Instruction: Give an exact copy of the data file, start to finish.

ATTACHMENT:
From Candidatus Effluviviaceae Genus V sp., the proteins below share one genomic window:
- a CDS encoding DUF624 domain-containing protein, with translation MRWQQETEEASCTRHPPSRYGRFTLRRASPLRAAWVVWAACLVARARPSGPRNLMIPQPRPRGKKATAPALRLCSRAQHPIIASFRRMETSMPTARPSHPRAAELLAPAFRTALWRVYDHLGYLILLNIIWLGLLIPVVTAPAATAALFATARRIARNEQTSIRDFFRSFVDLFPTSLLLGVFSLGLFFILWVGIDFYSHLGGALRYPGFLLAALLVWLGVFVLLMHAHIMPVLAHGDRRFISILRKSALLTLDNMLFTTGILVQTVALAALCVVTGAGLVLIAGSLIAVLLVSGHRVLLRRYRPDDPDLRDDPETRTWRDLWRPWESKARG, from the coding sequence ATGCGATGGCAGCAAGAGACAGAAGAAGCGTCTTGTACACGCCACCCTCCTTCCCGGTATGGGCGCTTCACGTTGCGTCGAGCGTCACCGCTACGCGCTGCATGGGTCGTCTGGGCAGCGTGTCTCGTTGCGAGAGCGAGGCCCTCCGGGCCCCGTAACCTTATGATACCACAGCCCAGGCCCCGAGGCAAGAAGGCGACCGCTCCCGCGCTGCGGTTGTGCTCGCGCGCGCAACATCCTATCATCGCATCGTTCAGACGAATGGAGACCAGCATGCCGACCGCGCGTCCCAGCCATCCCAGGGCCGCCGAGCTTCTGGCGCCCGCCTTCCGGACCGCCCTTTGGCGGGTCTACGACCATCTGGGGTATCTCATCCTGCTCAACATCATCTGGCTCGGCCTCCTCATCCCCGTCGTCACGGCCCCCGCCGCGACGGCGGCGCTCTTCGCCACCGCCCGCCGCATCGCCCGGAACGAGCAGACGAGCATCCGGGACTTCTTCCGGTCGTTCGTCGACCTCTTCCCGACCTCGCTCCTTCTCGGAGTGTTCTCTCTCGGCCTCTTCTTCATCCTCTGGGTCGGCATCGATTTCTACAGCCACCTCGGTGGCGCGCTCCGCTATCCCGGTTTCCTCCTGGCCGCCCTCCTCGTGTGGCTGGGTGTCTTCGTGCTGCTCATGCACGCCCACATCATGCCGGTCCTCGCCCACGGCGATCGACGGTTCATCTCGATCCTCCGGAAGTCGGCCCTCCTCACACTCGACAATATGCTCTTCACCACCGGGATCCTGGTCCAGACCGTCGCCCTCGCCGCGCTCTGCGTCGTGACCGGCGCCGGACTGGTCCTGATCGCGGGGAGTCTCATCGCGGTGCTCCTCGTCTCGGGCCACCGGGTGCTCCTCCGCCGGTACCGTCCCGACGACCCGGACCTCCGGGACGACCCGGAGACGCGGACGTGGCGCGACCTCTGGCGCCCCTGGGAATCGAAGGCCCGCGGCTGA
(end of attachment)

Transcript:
From Candidatus Effluviviaceae Genus V sp., the proteins below share one genomic window:
- a CDS encoding DUF624 domain-containing protein, with translation MRWQQETEEASCTRHPPSRYGRFTLRRASPLRAAWVVWAACLVARARPSGPRNLMIPQPRPRGKKATAPALRLCSRAQHPIIASFRRMETSMPTARPSHPRAAELLAPAFRTALWRVYDHLGYLILLNIIWLGLLIPVVTAPAATAALFATARRIARNEQTSIRDFFRSFVDLFPTSLLLGVFSLGLFFILWVGIDFYSHLGGALRYPGFLLAALLVWLGVFVLLMHAHIMPVLAHGDRRFISILRKSALLTLDNMLFTTGILVQTVALAALCVVTGAGLVLIAGSLIAVLLVSGHRVLLRRYRPDDPDLRDDPETRTWRDLWRPWESKARG, from the coding sequence ATGCGATGGCAGCAAGAGACAGAAGAAGCGTCTTGTACACGCCACCCTCCTTCCCGGTATGGGCGCTTCACGTTGCGTCGAGCGTCACCGCTACGCGCTGCATGGGTCGTCTGGGCAGCGTGTCTCGTTGCGAGAGCGAGGCCCTCCGGGCCCCGTAACCTTATGATACCACAGCCCAGGCCCCGAGGCAAGAAGGCGACCGCTCCCGCGCTGCGGTTGTGCTCGCGCGCGCAACATCCTATCATCGCATCGTTCAGACGAATGGAGACCAGCATGCCGACCGCGCGTCCCAGCCATCCCAGGGCCGCCGAGCTTCTGGCGCCCGCCTTCCGGACCGCCCTTTGGCGGGTCTACGACCATCTGGGGTATCTCATCCTGCTCAACATCATCTGGCTCGGCCTCCTCATCCCCGTCGTCACGGCCCCCGCCGCGACGGCGGCGCTCTTCGCCACCGCCCGCCGCATCGCCCGGAACGAGCAGACGAGCATCCGGGACTTCTTCCGGTCGTTCGTCGACCTCTTCCCGACCTCGCTCCTTCTCGGAGTGTTCTCTCTCGGCCTCTTCTTCATCCTCTGGGTCGGCATCGATTTCTACAGCCACCTCGGTGGCGCGCTCCGCTATCCCGGTTTCCTCCTGGCCGCCCTCCTCGTGTGGCTGGGTGTCTTCGTGCTGCTCATGCACGCCCACATCATGCCGGTCCTCGCCCACGGCGATCGACGGTTCATCTCGATCCTCCGGAAGTCGGCCCTCCTCACACTCGACAATATGCTCTTCACCACCGGGATCCTGGTCCAGACCGTCGCCCTCGCCGCGCTCTGCGTCGTGACCGGCGCCGGACTGGTCCTGATCGCGGGGAGTCTCATCGCGGTGCTCCTCGTCTCGGGCCACCGGGTGCTCCTCCGCCGGTACCGTCCCGACGACCCGGACCTCCGGGACGACCCGGAGACGCGGACGTGGCGCGACCTCTGGCGCCCCTGGGAATCGAAGGCCCGCGGCTGA